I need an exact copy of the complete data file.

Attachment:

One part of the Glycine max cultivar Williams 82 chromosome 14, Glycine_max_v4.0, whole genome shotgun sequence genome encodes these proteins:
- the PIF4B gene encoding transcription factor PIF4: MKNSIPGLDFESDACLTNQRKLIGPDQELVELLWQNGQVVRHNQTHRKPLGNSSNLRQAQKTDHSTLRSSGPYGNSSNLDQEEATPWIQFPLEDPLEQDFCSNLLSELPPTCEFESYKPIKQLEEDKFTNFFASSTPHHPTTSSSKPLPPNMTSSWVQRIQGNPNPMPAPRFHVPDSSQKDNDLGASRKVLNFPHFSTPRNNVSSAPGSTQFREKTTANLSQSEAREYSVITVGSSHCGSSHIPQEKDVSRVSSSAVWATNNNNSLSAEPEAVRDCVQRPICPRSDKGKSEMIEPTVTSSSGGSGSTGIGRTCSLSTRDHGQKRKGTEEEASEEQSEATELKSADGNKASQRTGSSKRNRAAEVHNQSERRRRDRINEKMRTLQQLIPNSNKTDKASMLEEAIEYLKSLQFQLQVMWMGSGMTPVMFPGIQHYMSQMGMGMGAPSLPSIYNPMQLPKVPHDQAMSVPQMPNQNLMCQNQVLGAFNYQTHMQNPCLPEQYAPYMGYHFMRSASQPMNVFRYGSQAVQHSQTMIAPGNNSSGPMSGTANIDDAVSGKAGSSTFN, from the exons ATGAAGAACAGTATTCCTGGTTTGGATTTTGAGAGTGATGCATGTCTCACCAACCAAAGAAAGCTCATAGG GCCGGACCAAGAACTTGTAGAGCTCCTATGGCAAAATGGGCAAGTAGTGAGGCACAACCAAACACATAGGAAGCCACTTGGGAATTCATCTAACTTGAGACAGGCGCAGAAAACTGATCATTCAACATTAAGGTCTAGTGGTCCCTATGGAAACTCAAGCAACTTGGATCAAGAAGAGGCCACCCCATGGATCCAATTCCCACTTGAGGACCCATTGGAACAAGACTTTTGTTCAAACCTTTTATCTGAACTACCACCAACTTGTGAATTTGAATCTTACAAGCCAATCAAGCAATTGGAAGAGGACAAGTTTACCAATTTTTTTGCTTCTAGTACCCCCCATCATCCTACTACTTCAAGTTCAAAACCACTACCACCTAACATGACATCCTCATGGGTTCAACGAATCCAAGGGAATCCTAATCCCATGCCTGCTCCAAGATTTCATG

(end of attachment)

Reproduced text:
One part of the Glycine max cultivar Williams 82 chromosome 14, Glycine_max_v4.0, whole genome shotgun sequence genome encodes these proteins:
- the PIF4B gene encoding transcription factor PIF4: MKNSIPGLDFESDACLTNQRKLIGPDQELVELLWQNGQVVRHNQTHRKPLGNSSNLRQAQKTDHSTLRSSGPYGNSSNLDQEEATPWIQFPLEDPLEQDFCSNLLSELPPTCEFESYKPIKQLEEDKFTNFFASSTPHHPTTSSSKPLPPNMTSSWVQRIQGNPNPMPAPRFHVPDSSQKDNDLGASRKVLNFPHFSTPRNNVSSAPGSTQFREKTTANLSQSEAREYSVITVGSSHCGSSHIPQEKDVSRVSSSAVWATNNNNSLSAEPEAVRDCVQRPICPRSDKGKSEMIEPTVTSSSGGSGSTGIGRTCSLSTRDHGQKRKGTEEEASEEQSEATELKSADGNKASQRTGSSKRNRAAEVHNQSERRRRDRINEKMRTLQQLIPNSNKTDKASMLEEAIEYLKSLQFQLQVMWMGSGMTPVMFPGIQHYMSQMGMGMGAPSLPSIYNPMQLPKVPHDQAMSVPQMPNQNLMCQNQVLGAFNYQTHMQNPCLPEQYAPYMGYHFMRSASQPMNVFRYGSQAVQHSQTMIAPGNNSSGPMSGTANIDDAVSGKAGSSTFN, from the exons ATGAAGAACAGTATTCCTGGTTTGGATTTTGAGAGTGATGCATGTCTCACCAACCAAAGAAAGCTCATAGG GCCGGACCAAGAACTTGTAGAGCTCCTATGGCAAAATGGGCAAGTAGTGAGGCACAACCAAACACATAGGAAGCCACTTGGGAATTCATCTAACTTGAGACAGGCGCAGAAAACTGATCATTCAACATTAAGGTCTAGTGGTCCCTATGGAAACTCAAGCAACTTGGATCAAGAAGAGGCCACCCCATGGATCCAATTCCCACTTGAGGACCCATTGGAACAAGACTTTTGTTCAAACCTTTTATCTGAACTACCACCAACTTGTGAATTTGAATCTTACAAGCCAATCAAGCAATTGGAAGAGGACAAGTTTACCAATTTTTTTGCTTCTAGTACCCCCCATCATCCTACTACTTCAAGTTCAAAACCACTACCACCTAACATGACATCCTCATGGGTTCAACGAATCCAAGGGAATCCTAATCCCATGCCTGCTCCAAGATTTCATG